Ask anybody under 30 and they will tell you that Pixar is the animation studio. But the company that has stunned us with now 10 lush and dazzling computer animated films is also the studio that tells stories from the margins, putting a sympathetic (if not human) face on a menagerie of aliens, freaks, and monsters. A box of forgotten toys, monsters who hide under our beds, Parisian sewer rats, and a broken down trash compactor are all transformed into heroes in Pixar blockbusters, which repeatedly recycle the trash of our nightmares into the treasure of our better angels, expanding our sympathetic imagination and inviting us to see in these freaks and outcasts "the bone of our bone and the flesh of our flesh."
This time out, however, Pixar has chosen a human freak for its unlikely hero. Carl Fredricksen (Ed Asner) is a grumpy 70-something widower who seems like a mix of Mr. Wilson and Boo Radley-just the sort of cantankerous codger neighborhood children like to tease and flee from, or their parents hope to put in nursing homes. In a culture addicted to beauty, Botox, and Viagra, wrinkly, worn, and cranky Carl is a monster who haunts our nightmares, a frightening reminder of the frailty of our bodies and dreams.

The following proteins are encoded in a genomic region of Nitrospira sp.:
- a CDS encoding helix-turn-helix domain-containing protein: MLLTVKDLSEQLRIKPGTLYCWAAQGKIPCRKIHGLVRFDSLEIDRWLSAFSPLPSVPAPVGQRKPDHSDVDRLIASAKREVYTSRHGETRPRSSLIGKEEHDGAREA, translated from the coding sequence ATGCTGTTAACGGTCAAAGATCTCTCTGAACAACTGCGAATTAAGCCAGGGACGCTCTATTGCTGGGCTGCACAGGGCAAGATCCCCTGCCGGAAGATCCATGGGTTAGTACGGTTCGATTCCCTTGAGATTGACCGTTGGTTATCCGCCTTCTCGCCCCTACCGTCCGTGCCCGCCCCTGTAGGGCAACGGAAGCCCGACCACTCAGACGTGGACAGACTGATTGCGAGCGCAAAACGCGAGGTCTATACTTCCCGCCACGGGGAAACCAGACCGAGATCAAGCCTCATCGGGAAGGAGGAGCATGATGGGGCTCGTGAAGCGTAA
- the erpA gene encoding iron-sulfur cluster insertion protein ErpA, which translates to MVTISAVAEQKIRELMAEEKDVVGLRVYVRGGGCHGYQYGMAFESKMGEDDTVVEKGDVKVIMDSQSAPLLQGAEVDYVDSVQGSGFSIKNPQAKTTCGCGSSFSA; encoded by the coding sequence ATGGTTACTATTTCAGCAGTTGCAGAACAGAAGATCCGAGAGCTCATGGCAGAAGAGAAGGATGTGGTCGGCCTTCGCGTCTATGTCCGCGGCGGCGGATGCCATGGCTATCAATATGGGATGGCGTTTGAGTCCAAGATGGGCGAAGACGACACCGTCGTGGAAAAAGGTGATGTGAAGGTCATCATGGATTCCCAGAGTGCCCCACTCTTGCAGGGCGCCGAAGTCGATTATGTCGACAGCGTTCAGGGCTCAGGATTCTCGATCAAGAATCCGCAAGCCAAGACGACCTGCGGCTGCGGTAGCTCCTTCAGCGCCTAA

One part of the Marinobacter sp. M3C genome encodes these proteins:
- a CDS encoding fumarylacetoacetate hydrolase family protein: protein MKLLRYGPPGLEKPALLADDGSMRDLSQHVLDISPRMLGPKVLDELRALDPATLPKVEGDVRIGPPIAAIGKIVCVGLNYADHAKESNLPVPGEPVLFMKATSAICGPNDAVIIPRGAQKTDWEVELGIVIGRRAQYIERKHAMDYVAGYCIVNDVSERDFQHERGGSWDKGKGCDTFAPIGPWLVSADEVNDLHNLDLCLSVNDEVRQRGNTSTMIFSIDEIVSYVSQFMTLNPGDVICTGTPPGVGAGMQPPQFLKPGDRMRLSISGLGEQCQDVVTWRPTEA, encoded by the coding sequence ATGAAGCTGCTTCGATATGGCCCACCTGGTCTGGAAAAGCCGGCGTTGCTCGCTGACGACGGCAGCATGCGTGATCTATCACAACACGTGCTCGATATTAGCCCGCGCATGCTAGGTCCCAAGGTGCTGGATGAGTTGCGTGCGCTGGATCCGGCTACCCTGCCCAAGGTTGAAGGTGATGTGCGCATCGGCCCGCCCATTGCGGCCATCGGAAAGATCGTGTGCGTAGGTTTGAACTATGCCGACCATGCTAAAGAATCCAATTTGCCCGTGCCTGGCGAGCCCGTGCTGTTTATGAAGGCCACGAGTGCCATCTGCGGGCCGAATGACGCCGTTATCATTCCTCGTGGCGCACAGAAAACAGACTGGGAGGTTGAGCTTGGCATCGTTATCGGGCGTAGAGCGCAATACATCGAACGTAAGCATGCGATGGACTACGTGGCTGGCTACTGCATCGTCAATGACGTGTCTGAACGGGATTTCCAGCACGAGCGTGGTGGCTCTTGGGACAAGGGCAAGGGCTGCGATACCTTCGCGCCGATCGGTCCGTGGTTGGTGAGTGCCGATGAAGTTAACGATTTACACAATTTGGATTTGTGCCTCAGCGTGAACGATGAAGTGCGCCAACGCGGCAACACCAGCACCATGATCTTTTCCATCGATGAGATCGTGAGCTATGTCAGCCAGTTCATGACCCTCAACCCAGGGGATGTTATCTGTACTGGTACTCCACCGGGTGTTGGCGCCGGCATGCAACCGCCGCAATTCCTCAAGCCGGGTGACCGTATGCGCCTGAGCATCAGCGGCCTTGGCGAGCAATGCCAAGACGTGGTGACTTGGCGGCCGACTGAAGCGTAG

But in this tale Pixar has given the neighborhood crank a human face, peeling away the broken and wrinkled shell that frightens us so, and uncovering the youthful dreams and love of a Carl who-like the children in the audience-once hoped for romance and adventure.
And, wonder of wonders, it turns out that this cranky codger, worn down with decades of care and frustration, still has dreams and hopes, and is willing to take some extraordinary risks to go after them. The old man behind the wrinkled brow and pouty frown is not so different from us after all. He, too, wants to dream, to laugh, and to love. And like the attic toys, closet monsters, and sewer rats, he too is not simply a pile of trash.